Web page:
NEW YORK (Reuters) - Stocks rose almost everywhere on Monday, reflecting optimism that the United States and China are set to begin negotiations on trade.
MSCI’s world equity index, which tracks shares in 47 countries, rose 1.53 percent after touching its level since Feb. 9, stirred by expectations that U.S. Treasury Secretary Steven Mnuchin would try to reach an agreement with China.
Hope of a rapprochement abbreviated the markets’ hangover about a trade war pitting the world’s two largest economies against one another.
The Dow Jones Industrial Average rose 669.4 points, or 2.84 percent, to 24,202.6, the S&P 500 gained 70.29 points, or 2.72 percent, to 2,658.55 and the Nasdaq Composite added 227.88 points, or 3.26 percent, to 7,220.54. Each index turned in its best day of performance since August 2015.
The powerful rebound reflected the fact that the market’s bears are not dead so much as back in unseasonably late hibernation. During the day, a weakening U.S. dollar weighed on European stocks, which ended their trading day on weaker footing, while gold gained and oil languished.
“The overall health of the world economy is pretty darn good,” said David Haviland, managing partner at Beaumont Financial Partners LLC and its Beaumont Capital Management division.
“What I’m concerned about are policy mistakes” by the Federal Reserve or the Trump administration, he added.
“It doesn’t take a lot to tip a market over when it’s this agitated.”
Fears of a trade war mounted this month after Trump slapped tariffs on steel and aluminum imports and then on Thursday announced plans for tariffs on up to $60 billion of Chinese goods.
The Dow sank more than 1,000 points over the two days ended Friday, while the sell-off pushed the S&P 500 to within a hair of its 200-day moving average, a key level watched by market tacticians.
Signs of potential compromise were also supported by news that South Korea would be exempt from U.S. steel tariffs in a revision of the bilateral trade pact between the two countries. South Korea’s benchmark share index rose 0.84 percent.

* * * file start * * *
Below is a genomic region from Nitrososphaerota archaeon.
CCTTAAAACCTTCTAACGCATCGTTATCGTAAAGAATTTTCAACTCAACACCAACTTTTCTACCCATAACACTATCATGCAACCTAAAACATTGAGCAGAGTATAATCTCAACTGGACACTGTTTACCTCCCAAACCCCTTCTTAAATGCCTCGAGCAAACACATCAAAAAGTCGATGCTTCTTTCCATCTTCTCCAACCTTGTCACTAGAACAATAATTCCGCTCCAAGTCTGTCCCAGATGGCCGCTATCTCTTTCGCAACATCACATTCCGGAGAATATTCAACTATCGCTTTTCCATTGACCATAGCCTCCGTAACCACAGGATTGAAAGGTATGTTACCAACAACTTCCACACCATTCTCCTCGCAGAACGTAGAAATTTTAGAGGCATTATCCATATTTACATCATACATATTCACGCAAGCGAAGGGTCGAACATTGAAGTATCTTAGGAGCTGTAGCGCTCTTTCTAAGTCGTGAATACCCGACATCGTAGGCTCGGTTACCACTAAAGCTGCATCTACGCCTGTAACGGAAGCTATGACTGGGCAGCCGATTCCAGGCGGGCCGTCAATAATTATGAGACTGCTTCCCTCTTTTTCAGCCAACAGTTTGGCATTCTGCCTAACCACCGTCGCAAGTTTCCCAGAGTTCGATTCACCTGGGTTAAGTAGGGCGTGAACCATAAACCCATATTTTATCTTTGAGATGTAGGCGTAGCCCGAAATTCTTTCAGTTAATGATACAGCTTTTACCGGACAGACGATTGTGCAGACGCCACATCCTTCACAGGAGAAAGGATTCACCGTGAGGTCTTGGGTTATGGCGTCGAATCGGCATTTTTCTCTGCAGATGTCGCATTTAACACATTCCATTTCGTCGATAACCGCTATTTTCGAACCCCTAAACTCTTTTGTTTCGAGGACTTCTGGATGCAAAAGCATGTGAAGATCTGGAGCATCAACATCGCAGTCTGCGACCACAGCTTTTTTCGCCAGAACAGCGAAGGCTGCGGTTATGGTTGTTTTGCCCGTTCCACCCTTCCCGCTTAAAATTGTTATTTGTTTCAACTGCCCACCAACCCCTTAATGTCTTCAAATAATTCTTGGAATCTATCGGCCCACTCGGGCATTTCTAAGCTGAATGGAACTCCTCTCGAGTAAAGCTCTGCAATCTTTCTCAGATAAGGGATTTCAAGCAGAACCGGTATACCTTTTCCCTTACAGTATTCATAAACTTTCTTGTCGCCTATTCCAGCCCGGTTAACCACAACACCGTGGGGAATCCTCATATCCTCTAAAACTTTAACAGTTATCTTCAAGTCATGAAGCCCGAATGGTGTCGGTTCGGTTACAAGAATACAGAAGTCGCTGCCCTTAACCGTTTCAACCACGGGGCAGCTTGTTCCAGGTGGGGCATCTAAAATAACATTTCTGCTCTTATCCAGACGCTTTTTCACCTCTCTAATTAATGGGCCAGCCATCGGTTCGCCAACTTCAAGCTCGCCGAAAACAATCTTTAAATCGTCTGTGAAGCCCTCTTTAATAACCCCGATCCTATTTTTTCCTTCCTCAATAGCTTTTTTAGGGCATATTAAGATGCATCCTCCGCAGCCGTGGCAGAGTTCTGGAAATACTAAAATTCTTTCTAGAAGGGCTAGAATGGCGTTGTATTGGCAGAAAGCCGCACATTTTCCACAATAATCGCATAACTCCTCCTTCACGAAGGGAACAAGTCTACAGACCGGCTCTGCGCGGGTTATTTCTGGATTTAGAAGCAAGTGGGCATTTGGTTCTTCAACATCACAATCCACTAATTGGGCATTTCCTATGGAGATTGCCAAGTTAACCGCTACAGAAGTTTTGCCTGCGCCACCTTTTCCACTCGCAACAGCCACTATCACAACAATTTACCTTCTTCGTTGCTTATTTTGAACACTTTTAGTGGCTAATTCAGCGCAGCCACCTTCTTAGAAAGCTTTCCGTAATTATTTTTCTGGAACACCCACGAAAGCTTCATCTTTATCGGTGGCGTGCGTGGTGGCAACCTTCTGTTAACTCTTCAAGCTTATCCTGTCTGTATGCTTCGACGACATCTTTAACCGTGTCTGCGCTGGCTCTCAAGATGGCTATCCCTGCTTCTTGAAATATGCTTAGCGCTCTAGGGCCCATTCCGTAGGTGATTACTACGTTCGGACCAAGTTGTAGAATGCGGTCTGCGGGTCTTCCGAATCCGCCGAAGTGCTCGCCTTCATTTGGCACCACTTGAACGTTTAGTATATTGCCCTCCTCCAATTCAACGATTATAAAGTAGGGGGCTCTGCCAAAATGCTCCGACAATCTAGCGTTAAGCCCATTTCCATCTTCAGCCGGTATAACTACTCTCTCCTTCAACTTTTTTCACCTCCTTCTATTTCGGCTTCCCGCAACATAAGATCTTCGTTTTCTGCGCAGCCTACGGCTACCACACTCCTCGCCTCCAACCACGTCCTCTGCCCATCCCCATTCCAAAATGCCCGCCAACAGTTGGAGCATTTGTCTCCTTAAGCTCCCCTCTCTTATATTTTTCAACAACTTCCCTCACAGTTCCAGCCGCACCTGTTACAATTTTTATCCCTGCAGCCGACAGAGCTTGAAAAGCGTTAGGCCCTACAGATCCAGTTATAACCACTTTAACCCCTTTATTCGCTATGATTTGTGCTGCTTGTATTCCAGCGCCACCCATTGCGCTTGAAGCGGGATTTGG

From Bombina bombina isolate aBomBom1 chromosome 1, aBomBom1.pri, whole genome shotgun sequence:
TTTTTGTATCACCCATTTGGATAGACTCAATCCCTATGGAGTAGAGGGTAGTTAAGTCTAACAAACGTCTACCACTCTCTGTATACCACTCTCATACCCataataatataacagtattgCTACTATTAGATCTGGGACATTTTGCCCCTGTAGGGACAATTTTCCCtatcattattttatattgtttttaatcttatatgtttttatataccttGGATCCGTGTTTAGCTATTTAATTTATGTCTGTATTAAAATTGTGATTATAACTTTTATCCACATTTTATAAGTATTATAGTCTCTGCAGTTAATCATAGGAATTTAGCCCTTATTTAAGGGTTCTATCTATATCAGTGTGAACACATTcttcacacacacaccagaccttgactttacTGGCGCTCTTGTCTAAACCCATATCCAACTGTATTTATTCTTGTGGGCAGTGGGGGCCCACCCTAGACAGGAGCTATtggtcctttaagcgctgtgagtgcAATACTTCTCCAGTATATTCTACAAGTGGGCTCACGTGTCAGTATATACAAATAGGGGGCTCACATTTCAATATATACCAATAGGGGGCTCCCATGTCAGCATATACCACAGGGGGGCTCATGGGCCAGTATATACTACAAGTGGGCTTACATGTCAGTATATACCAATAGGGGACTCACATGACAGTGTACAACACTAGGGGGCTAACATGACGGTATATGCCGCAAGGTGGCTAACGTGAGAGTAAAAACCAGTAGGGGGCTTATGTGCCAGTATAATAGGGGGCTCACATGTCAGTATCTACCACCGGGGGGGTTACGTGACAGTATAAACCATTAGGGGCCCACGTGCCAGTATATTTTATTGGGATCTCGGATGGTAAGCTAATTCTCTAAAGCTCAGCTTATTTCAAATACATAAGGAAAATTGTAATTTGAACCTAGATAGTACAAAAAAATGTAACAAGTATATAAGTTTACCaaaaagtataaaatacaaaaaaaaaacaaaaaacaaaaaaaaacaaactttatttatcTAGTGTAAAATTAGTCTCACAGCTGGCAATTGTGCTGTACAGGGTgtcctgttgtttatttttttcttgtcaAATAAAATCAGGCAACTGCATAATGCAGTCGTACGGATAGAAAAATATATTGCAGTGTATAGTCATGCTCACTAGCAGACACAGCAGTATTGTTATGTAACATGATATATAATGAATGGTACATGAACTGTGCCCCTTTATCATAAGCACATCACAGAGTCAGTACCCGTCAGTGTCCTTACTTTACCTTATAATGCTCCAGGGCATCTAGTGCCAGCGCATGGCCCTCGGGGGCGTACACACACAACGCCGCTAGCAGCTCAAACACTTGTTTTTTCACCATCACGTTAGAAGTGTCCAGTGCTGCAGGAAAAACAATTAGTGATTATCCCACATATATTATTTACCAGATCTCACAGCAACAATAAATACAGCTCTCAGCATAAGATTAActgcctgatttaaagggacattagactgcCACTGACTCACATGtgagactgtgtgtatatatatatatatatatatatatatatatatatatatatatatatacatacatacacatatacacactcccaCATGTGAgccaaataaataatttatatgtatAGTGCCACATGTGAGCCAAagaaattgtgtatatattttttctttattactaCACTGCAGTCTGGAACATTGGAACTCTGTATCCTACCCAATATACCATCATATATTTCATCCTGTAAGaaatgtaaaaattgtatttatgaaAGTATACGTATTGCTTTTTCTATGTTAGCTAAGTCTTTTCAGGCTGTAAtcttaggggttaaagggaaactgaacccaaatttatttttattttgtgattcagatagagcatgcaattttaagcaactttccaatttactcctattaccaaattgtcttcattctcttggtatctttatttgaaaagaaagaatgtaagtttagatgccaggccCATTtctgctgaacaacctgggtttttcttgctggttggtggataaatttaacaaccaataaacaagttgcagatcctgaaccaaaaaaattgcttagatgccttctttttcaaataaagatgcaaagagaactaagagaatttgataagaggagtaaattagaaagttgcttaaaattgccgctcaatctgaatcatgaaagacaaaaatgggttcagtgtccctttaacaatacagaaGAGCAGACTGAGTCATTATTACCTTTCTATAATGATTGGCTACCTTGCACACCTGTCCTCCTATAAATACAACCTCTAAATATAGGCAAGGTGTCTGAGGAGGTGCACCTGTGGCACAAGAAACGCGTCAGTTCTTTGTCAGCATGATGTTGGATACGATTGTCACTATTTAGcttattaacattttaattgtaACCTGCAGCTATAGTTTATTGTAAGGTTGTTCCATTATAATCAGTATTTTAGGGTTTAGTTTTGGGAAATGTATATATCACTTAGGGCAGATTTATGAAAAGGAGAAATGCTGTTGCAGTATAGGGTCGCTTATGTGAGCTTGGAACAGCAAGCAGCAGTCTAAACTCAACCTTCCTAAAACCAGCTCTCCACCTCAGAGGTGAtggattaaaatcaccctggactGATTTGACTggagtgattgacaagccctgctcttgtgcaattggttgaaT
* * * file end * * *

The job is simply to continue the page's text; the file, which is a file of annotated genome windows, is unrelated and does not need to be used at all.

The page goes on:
Emerging market stocks rose 1.0 percent. MSCI’s broadest index of Asia-Pacific shares outside Japan closed 0.86 percent higher, while Japan’s Nikkei rose 0.72 percent after earlier losses.
SIGNS OF FEAR
Haviland said that while trade concerns may seem to have receded, in fact the issue has yet to play out. European policymakers, for instance, remain concerned that more of China’s low-cost steel could be dumped in their markets.
European markets were mixed, with concerns over the formation of a new anti-establishment government in Italy weighing on Southern European debt in particular on Monday, though this was counterbalanced to an extent by a ratings upgrade for Spain late on Friday.
Italian bonds underperformed, with 10-year yields rising as much as 0.06 percentage point on further signs that the anti-establishment 5-Star Movement and the anti-migrant League might explore an alliance to form a government.
The U.S. dollar weakened 0.43 percent against its peers, foreshadowing a trade war by other means. The greenback’s decline would make U.S. exports cheaper to foreign buyers.
But that decline perked up the euro 0.82 percent on a relative basis, hurting the continent’s exporters. The pan-European FTSEurofirst 300 index lost 0.68 percent.
The euro zone’s momentum has been losing pace, according to Citigroup’s economic surprise index for the currency bloc, which is crouched at a two-year low.
The CBOE Volatility Index, known as Wall Street’s fear gauge and reflecting S&P 500 price swings anticipated by options traders, dropped 3.75 points to 21.12 during the day but nonetheless remained higher than its peak for all of 2017.
Spot gold added 0.4 percent to $1,352.50 an ounce.
International Brent crude futures slipped 0.5 percent to settle at $70.12 a barrel. The possibility of a trade war have weighed on the energy complex on fears that it could harm oil demand.
Benchmark 10-year U.S. Treasury notes fell 7/32 in price to yield 2.852 percent after a lackluster $30 billion 2-year note auction by the U.S. government.
Reporting by Trevor Hunnicutt; Additional reporting by Chuck Mikolajczak in New York, Abhinav Ramnarayan and Julien Ponthus in London and Swati Pandey in Sydney; Editing by Nick Zieminski and James Dalgleish
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